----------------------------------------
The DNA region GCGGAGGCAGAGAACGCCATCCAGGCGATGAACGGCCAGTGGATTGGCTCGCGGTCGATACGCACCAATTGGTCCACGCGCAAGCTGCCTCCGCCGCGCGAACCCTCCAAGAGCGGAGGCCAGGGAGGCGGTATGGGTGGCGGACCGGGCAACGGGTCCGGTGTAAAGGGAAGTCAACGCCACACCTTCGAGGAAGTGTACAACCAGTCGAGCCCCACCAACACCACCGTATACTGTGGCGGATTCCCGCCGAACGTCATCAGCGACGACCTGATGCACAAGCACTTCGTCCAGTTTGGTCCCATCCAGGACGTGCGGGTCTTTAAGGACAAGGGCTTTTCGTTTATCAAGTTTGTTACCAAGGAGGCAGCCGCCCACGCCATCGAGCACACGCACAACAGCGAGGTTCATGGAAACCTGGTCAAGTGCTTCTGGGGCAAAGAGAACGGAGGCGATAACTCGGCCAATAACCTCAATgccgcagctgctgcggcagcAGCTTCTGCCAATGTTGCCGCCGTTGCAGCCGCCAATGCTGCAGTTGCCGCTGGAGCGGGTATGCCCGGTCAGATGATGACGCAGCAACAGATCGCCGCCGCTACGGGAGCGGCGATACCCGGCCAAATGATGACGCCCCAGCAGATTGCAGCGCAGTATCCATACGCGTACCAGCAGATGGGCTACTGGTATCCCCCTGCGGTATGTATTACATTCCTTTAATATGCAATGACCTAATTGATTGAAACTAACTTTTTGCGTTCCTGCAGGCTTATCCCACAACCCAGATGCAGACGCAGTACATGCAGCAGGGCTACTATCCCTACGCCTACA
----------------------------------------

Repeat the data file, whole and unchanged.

The DNA region GCGGAGGCAGAGAACGCCATCCAGGCGATGAACGGCCAGTGGATTGGCTCGCGGTCGATACGCACCAATTGGTCCACGCGCAAGCTGCCTCCGCCGCGCGAACCCTCCAAGAGCGGAGGCCAGGGAGGCGGTATGGGTGGCGGACCGGGCAACGGGTCCGGTGTAAAGGGAAGTCAACGCCACACCTTCGAGGAAGTGTACAACCAGTCGAGCCCCACCAACACCACCGTATACTGTGGCGGATTCCCGCCGAACGTCATCAGCGACGACCTGATGCACAAGCACTTCGTCCAGTTTGGTCCCATCCAGGACGTGCGGGTCTTTAAGGACAAGGGCTTTTCGTTTATCAAGTTTGTTACCAAGGAGGCAGCCGCCCACGCCATCGAGCACACGCACAACAGCGAGGTTCATGGAAACCTGGTCAAGTGCTTCTGGGGCAAAGAGAACGGAGGCGATAACTCGGCCAATAACCTCAATgccgcagctgctgcggcagcAGCTTCTGCCAATGTTGCCGCCGTTGCAGCCGCCAATGCTGCAGTTGCCGCTGGAGCGGGTATGCCCGGTCAGATGATGACGCAGCAACAGATCGCCGCCGCTACGGGAGCGGCGATACCCGGCCAAATGATGACGCCCCAGCAGATTGCAGCGCAGTATCCATACGCGTACCAGCAGATGGGCTACTGGTATCCCCCTGCGGTATGTATTACATTCCTTTAATATGCAATGACCTAATTGATTGAAACTAACTTTTTGCGTTCCTGCAGGCTTATCCCACAACCCAGATGCAGACGCAGTACATGCAGCAGGGCTACTATCCCTACGCCTACA